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Having A Baby? Have A Shot

Reassurance for Pauline Hanson followers, with a new Australian study showing flu vaccine given to women at any stage of pregnancy is safe in terms of preterm birth and infant birthweight.

The FluMum study, published recently in the journal Vaccine looked at over 7100 pregnant women, a third of whom received the flu vaccine at some stage in their pregnancy. Rates of these two critical safety outcomes, prematurity and birth weight, were the same in the vaccinated group as in the unvaccinated group.

The positive results should allay some of the fears about vaccine safety held by both families and even the vaccine providers that are known to influence the uptake of flu immunisation during pregnancy, the researchers suggested.

And this latest evidence supports the most recent update in the Australian Immunisation Handbook which recommends flu vaccine in all pregnant women with timing dependent only on the flu season and the vaccine availability.

“The timing isn’t as important as ensuring the baby is protected by that transplacental antibody transfer,” said Associate Professor Kristine Macartney, staff specialist in infectious diseases and Microbiology at the Children’s Hospital at Westmead, Sydney.

Speaking at the recent Women’s and Children’s Health Update conference in Melbourne, Professor Macartney said the reality is pregnant women and young children get bad influenza. In the decade between 2002 and 2013, the incidence of hospitalisations for influenza was about 180 per 100,000 in the 1-5month age group, compared to less than 40 per 100,000 in the 2 to 4 year age group.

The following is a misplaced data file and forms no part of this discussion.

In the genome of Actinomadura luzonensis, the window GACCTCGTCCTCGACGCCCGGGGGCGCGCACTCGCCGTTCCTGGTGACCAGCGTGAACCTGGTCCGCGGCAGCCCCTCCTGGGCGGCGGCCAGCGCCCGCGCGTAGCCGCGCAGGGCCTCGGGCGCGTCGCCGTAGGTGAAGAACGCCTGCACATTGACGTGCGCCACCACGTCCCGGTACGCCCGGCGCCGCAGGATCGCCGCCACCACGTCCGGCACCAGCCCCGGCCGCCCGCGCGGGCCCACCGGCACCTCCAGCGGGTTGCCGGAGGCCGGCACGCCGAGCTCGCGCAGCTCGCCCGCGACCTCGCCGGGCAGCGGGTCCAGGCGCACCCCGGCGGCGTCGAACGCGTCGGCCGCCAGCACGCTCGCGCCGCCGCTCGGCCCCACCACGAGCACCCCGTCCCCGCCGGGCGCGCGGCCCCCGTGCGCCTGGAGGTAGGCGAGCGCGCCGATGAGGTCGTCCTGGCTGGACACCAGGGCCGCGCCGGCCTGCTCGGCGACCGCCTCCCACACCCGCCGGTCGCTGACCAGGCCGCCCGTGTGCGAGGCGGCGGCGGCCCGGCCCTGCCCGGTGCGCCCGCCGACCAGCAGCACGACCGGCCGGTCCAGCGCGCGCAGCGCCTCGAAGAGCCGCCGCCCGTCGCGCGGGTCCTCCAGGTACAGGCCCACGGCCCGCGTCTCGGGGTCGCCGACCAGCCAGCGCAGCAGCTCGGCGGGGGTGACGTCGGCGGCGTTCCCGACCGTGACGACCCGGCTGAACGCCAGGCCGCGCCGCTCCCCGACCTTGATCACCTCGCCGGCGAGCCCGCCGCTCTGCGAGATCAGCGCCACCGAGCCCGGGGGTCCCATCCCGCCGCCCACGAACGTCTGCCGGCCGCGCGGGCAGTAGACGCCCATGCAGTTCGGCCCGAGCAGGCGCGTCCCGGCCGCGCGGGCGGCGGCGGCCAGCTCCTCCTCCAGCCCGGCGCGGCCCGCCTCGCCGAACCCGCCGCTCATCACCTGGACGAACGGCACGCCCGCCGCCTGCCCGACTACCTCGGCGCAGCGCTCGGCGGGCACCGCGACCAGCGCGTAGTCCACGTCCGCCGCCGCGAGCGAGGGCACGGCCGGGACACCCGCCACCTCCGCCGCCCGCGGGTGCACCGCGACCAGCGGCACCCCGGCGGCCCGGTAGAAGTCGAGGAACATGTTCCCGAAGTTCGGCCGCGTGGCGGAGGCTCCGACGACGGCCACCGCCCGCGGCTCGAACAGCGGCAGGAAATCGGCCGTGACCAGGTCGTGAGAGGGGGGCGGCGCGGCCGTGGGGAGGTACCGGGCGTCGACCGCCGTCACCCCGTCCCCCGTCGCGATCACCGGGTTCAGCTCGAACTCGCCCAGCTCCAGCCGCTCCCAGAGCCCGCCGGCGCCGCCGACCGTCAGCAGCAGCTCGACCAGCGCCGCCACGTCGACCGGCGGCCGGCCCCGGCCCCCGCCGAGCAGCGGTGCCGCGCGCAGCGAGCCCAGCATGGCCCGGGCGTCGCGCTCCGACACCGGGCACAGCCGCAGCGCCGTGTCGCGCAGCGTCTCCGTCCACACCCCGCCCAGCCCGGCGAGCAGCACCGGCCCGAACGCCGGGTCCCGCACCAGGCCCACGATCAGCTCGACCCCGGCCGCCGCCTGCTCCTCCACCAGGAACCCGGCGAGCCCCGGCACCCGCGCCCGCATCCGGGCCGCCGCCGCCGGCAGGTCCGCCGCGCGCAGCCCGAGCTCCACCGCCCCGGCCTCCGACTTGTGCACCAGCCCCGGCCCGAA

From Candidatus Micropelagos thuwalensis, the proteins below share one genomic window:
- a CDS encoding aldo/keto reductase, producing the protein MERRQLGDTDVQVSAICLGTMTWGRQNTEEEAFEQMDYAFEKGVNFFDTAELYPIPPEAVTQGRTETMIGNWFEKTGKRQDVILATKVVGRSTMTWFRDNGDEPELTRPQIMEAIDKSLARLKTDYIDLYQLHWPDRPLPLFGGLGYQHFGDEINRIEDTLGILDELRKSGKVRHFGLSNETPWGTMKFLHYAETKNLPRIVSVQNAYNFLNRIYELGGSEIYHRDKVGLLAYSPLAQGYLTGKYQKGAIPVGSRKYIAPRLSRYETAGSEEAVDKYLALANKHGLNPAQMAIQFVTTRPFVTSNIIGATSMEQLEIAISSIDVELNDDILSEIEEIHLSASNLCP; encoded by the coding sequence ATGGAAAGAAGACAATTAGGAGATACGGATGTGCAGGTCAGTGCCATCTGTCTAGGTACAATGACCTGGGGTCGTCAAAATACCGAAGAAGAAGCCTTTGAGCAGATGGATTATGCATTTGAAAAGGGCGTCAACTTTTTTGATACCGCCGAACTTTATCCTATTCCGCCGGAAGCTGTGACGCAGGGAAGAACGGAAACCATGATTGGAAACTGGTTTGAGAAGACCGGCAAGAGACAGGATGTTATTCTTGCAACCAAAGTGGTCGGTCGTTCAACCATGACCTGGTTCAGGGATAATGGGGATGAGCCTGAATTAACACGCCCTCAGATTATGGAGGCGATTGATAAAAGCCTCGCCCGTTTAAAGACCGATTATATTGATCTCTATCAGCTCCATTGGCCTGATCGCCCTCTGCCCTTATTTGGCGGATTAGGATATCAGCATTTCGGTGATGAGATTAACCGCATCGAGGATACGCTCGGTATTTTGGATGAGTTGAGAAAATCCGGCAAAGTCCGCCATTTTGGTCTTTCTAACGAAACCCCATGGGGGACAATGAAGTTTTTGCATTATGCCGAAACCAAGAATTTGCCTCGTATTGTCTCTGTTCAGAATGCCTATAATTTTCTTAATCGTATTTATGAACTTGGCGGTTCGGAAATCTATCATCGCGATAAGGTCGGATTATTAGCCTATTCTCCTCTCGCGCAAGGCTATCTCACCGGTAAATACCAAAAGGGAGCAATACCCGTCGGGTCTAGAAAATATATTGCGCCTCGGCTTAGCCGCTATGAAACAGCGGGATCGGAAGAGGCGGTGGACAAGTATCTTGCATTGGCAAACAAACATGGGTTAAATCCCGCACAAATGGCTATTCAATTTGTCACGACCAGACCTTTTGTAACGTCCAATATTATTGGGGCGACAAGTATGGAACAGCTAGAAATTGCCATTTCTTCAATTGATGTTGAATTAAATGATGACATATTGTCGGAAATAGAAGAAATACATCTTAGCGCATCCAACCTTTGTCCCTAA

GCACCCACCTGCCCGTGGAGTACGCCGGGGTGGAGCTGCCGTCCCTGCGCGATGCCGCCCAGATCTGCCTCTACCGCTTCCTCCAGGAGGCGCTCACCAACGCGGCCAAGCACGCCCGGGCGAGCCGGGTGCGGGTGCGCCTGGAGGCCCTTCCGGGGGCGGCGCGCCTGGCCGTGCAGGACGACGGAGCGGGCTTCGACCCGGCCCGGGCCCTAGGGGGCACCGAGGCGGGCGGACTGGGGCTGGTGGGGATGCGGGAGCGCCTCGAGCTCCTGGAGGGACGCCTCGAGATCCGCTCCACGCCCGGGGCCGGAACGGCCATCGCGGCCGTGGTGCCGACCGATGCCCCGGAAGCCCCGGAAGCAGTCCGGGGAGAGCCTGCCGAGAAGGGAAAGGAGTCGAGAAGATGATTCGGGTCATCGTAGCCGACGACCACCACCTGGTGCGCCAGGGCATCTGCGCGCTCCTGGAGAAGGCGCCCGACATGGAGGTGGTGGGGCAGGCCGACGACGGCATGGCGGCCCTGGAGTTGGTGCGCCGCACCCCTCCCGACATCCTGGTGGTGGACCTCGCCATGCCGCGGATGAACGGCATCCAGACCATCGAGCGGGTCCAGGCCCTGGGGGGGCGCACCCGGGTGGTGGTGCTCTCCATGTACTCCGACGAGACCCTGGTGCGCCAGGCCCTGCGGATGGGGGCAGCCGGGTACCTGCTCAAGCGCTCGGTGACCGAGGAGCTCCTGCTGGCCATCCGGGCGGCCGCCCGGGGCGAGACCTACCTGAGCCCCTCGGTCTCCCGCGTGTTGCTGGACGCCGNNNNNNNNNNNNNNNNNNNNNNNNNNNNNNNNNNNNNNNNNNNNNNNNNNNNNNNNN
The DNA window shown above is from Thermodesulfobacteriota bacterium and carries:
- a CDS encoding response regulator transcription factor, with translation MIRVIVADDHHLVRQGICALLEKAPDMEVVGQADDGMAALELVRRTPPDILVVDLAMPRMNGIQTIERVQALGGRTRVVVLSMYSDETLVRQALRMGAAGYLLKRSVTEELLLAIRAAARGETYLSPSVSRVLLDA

Vaccinating during pregnancy protects both mum and bub, Professor Macartney said, and yet there is still a reluctance to have the flu immunisation as evidenced in this latest study where only 34% of the pregnant women accepted the offer to receive the vaccine.

In addition, the poor uptake of the pertussis vaccination during pregnancy was putting young infants at needless risk. Whereas flu has the potential to cause significant morbidity in both the pregnant woman and the young child, pertussis poses the greatest risk to young infants in the period prior to their first DTPa vaccination.

Giving a single dose of dTpa in the third trimester of each pregnancy, as recommended in the Australian Immunisation Handbook is 92% effective in protecting infants under three months of age, Professor Macartney said.

The optimal time for pertussis vaccination is early in the third trimester, between 28 and 32 weeks, she said, but it will still be effective if given at any time in the third trimester up to delivery and even slightly before 28 weeks.

Like the flu vaccine, there is robust evidence supporting the safety of pertussis vaccination in pregnancy, but like flu vaccine the biggest barrier to pertussis vaccine uptake is parental reluctance.

Better resources are being developed by the National Centre for Immunisation Research and Surveillance to give to vaccine-hesitant patients, Professor Macartney said, but regardless of this, GPs can help improve uptake by recommending these vaccinations to all pregnant women and help lower the morbidity and mortality risk to possibly our most vulnerable patients.